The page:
- Dr Kate Wright
- Chancellor's Fellow in the Cultural and Creative Industries
- B.05 21 George Square Edinburgh UK EH8 9LD
- +44 (0)131 651 5592
- Research Interests
- Media, Journalism, International news, Humanitarianism, Human rights, Peace and conflict, Communication theories, NGOs
Guidance and Feedback Hours
- By appointment B.05, 21 George Square.
PhD, Media and Communications (Goldsmiths College, University of London)
PGCHE, Teaching and Learning in Higher Education (University of Roehampton)
MA, Postcolonial Studies (University of Sussex)
MA, English Literature (University of Edinburgh)
I am the Academic Lead of the cross-university research cluster in Media and Communications. My main research interests are international news and mediated advocacy, particularly humanitarian and human rights campaigning.
I am currently Co-Investigator on the global AHRC-funded project on Humanitarian Journalism. This has involved studying the world's biggest news organisations (e.g. Al Jazeera, BBC, CGTN, CNN, as well as the wire agencies, AFP, AP, Thomson Reuters and Xinhua), alongside niche specialist outlets (e.g Humanosphere, India Blooms, IRIN, Nuba Reports and PANAPress).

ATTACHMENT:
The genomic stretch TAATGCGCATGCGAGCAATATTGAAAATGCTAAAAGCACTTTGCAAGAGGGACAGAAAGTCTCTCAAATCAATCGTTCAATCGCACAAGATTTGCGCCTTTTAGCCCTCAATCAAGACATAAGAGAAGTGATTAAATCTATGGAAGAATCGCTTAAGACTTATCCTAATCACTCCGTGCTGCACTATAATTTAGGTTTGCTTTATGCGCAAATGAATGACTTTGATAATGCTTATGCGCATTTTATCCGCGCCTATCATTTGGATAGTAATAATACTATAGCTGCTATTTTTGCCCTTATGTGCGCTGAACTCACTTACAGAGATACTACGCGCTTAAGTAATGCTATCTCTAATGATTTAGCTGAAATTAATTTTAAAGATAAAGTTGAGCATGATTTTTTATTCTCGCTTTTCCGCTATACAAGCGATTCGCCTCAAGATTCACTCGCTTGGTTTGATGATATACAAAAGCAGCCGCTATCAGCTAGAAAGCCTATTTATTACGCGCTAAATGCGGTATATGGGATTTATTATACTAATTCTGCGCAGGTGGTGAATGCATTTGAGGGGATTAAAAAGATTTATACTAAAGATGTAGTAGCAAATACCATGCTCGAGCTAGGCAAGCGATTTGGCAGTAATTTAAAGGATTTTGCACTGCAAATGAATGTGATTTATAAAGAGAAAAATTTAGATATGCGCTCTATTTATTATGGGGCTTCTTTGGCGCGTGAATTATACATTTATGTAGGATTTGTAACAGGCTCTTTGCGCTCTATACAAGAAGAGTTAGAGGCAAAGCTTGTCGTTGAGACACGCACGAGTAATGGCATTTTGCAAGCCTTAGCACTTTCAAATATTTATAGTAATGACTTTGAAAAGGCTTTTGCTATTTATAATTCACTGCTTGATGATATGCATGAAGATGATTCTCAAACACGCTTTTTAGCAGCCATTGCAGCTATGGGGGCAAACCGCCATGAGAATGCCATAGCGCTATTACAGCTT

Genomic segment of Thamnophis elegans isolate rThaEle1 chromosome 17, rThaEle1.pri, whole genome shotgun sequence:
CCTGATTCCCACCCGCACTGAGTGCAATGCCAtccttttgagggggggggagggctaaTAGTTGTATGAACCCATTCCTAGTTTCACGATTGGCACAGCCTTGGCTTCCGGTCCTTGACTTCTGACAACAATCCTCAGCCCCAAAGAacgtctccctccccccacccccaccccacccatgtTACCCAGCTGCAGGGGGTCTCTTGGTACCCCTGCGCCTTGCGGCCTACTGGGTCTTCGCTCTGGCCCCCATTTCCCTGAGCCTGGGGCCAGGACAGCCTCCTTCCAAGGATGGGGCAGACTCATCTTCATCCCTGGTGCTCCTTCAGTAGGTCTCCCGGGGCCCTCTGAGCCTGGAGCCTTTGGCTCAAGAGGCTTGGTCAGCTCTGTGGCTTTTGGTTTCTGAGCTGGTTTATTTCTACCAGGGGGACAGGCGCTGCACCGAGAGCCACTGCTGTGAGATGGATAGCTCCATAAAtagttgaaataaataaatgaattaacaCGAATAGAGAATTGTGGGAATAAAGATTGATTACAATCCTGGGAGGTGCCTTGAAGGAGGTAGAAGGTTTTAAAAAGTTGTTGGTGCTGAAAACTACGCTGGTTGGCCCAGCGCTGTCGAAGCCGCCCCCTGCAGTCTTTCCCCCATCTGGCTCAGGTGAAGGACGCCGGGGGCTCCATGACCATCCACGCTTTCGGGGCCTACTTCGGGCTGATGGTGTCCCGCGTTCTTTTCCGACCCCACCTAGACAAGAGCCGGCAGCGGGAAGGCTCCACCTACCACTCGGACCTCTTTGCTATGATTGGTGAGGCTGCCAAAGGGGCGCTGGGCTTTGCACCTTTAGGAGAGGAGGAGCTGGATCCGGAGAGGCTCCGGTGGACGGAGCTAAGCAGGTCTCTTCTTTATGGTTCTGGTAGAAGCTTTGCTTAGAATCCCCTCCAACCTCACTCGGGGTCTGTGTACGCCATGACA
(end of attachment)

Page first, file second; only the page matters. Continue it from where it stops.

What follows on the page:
I have also published on the growing involvement of NGOs in the production of news about Africa, as well as the roles played by freelancers, social media participants, and multinational businesses. In the course of this work, I have become very interested in visual imagery, media ethics and the political economies of news organisations, including different kinds of state and foundation funding.
Recommendations from my research have been adopted by staff at UN agencies, NGOs, the International Committee of the Red Cross and the International Criminal Court. I was previously the Media Fellow on an ESRC project about Non-Governmental Public Action, based at the LSE’s Centre for Civil Society. I’ve also been a Visiting Scholar at the NODE Centre for Research into News and Opinion in the Digital Era at Karlstad University in Sweden.